Performance of Prothrombin-Proconvertin Time as a Monitoring Test of Oral Anticoagulation Therapy


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Abstract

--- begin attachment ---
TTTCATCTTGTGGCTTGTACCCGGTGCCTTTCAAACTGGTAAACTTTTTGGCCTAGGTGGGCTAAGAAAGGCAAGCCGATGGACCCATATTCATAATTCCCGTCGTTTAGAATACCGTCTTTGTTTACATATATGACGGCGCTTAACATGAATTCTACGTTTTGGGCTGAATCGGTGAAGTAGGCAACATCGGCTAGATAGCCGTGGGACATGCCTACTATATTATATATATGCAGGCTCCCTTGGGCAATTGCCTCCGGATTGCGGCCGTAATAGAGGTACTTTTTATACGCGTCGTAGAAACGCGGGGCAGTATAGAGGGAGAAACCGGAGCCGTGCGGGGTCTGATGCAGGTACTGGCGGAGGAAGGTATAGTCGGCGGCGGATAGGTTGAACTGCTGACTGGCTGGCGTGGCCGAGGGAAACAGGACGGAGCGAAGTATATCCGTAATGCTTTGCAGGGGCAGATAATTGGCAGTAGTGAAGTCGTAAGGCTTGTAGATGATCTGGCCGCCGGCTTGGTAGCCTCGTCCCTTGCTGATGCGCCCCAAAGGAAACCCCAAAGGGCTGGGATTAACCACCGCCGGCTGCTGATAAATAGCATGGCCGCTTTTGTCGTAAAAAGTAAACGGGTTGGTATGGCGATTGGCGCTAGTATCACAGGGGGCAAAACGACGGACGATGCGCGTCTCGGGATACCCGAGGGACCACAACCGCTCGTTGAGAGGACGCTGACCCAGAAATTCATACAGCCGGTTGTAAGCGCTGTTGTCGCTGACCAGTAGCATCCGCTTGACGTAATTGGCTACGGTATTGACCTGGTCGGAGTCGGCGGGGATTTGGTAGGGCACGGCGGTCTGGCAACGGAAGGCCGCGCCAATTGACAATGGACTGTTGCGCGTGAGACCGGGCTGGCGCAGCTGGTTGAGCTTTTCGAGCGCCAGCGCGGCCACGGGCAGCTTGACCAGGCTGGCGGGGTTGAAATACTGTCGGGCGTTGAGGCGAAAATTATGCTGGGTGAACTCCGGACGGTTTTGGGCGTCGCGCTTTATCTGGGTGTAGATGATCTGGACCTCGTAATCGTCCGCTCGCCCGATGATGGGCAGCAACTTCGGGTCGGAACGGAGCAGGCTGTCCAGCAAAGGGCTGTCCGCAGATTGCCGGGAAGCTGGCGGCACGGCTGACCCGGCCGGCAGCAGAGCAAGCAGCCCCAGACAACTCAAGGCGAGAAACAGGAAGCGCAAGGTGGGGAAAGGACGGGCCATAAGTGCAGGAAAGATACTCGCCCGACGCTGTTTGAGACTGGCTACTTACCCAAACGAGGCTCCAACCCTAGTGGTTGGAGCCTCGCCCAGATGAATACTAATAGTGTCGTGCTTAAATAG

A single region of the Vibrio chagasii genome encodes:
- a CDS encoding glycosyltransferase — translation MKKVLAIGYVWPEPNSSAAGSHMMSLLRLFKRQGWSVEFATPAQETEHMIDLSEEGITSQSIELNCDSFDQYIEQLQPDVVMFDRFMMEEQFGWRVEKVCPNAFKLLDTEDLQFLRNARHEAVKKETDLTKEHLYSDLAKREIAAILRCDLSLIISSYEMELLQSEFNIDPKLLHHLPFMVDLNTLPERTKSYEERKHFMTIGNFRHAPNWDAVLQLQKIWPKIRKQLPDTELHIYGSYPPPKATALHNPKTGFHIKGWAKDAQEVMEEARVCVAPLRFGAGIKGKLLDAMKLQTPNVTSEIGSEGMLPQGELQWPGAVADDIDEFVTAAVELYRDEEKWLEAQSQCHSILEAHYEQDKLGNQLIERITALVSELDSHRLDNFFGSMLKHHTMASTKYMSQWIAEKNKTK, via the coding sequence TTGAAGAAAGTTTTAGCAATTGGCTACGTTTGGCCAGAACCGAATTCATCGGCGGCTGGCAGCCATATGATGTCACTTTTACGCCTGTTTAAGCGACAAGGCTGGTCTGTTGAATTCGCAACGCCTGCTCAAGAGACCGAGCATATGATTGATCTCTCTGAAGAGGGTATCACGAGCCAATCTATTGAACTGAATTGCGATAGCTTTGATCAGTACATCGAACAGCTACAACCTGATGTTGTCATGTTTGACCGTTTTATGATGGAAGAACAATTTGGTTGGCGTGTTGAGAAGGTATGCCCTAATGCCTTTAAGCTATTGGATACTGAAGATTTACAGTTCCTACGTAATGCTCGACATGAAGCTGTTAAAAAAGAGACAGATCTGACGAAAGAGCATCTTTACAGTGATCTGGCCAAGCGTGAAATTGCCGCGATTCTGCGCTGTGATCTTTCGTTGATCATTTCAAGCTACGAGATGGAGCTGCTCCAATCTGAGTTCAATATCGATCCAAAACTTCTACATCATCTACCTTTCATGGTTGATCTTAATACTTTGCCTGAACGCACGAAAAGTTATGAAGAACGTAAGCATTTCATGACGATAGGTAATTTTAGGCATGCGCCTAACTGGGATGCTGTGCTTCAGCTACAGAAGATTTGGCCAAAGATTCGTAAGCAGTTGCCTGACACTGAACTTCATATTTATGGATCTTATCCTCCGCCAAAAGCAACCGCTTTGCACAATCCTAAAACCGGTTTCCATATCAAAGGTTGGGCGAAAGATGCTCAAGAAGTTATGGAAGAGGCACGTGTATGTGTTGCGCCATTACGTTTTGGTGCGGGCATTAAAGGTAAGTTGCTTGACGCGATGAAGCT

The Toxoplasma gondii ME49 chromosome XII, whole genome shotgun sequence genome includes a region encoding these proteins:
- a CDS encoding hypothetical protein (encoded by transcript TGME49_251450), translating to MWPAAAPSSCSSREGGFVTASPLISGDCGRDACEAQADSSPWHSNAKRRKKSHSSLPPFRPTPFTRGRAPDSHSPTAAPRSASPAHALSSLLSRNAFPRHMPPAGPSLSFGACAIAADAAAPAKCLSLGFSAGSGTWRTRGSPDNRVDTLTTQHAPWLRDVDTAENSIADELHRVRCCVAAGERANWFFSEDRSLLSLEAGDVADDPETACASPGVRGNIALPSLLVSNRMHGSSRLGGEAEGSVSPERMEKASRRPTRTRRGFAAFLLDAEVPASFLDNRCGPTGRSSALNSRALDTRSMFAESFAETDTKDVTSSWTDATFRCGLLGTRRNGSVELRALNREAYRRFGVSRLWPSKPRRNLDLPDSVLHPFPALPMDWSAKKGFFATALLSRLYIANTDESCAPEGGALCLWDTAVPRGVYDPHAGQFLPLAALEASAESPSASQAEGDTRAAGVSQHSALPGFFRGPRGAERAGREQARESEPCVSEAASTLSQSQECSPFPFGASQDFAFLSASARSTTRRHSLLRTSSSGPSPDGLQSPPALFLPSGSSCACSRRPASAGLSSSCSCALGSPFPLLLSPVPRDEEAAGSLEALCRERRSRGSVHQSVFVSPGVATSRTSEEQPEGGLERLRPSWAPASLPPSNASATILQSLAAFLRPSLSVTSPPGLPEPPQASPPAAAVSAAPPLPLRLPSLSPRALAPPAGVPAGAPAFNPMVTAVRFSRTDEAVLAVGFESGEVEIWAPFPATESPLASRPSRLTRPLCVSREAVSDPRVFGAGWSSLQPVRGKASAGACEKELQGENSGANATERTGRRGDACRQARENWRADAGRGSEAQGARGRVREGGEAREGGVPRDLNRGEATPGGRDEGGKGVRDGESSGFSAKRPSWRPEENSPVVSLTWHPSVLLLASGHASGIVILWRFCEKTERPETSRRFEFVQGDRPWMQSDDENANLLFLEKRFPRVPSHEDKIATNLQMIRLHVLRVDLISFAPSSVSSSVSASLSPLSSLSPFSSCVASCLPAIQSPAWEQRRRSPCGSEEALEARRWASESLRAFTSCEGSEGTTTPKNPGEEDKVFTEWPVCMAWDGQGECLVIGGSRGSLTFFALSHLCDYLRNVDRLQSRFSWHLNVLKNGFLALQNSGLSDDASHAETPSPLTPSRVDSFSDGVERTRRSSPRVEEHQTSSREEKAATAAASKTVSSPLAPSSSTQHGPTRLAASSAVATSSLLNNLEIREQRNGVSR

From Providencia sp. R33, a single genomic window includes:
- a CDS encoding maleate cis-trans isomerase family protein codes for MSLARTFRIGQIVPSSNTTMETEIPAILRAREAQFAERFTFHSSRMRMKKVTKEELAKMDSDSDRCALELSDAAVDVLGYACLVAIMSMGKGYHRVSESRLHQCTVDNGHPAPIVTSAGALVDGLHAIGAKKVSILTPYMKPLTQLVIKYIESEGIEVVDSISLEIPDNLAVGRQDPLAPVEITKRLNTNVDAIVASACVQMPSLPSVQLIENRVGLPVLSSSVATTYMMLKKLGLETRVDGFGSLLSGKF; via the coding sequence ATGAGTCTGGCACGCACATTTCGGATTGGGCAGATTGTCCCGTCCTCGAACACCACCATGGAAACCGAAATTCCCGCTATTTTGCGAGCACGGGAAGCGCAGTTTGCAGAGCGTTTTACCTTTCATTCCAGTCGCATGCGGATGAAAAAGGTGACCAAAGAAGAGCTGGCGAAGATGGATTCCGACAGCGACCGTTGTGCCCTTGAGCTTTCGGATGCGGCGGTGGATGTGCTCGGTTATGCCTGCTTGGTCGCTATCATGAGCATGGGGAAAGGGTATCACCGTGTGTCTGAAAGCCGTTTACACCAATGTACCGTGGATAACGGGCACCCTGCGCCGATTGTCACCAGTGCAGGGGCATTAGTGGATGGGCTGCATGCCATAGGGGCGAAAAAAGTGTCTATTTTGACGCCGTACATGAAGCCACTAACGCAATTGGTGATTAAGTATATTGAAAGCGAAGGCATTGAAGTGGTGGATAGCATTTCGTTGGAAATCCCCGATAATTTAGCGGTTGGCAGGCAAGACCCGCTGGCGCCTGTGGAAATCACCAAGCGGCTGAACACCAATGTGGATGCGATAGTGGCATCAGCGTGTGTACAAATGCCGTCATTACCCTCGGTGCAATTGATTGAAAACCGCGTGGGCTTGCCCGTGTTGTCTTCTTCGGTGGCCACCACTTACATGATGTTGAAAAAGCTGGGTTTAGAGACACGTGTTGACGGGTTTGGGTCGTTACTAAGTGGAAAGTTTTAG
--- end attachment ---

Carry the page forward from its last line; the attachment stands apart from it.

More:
Outcome and anticoagulation intensity was evaluated during 121 patient years of oral anticoagulant therapy monitored with the prothrombin-proconvertin clotting time (PP, also known as P&P). The PP-based international normalized ratio (INR; PP-INR) correlated well with the INR calculated from the prothrombin clotting time (PT; r = 0.92), and results were almost identical over a wide range after linear conversion (1/INR). When the PP-INR was 4.5 or less, the risk of major bleeding was 1 for every 118 treatment years, but it was 1 for every 73 days when the INR was 6 or more. The 1/PP-INR correlated better with factor II coagulant activity (r = 0.85) than did the 1/PT-INR (r = 0.78). The 1/PP-INR also correlated better with the native prothrombin antigen (r = 0.76) than did the 1/PT-INR (r = 0.68). The PP and PT results correlated better with factor II coagulant activity than with native prothrombin antigen. Thus, the PP clotting time results can be accurately converted to INR. The results also suggest that the PP may have advantages over the PT as an indicator of anticoagulation intensity during oral anticoagulation.

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